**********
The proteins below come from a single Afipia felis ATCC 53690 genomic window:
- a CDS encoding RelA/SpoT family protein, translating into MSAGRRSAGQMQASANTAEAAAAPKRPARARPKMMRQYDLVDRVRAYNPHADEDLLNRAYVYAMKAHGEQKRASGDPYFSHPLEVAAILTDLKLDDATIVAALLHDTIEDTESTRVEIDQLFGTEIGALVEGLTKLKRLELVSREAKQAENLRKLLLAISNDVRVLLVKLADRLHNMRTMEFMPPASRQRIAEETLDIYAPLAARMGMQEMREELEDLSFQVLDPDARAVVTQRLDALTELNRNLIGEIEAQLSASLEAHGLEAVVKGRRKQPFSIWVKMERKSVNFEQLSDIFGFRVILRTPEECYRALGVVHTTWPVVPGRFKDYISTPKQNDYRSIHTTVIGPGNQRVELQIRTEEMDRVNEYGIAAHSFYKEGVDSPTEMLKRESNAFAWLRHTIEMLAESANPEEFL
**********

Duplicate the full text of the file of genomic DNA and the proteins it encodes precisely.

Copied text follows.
The proteins below come from a single Afipia felis ATCC 53690 genomic window:
- a CDS encoding RelA/SpoT family protein, translating into MSAGRRSAGQMQASANTAEAAAAPKRPARARPKMMRQYDLVDRVRAYNPHADEDLLNRAYVYAMKAHGEQKRASGDPYFSHPLEVAAILTDLKLDDATIVAALLHDTIEDTESTRVEIDQLFGTEIGALVEGLTKLKRLELVSREAKQAENLRKLLLAISNDVRVLLVKLADRLHNMRTMEFMPPASRQRIAEETLDIYAPLAARMGMQEMREELEDLSFQVLDPDARAVVTQRLDALTELNRNLIGEIEAQLSASLEAHGLEAVVKGRRKQPFSIWVKMERKSVNFEQLSDIFGFRVILRTPEECYRALGVVHTTWPVVPGRFKDYISTPKQNDYRSIHTTVIGPGNQRVELQIRTEEMDRVNEYGIAAHSFYKEGVDSPTEMLKRESNAFAWLRHTIEMLAESANPEEFL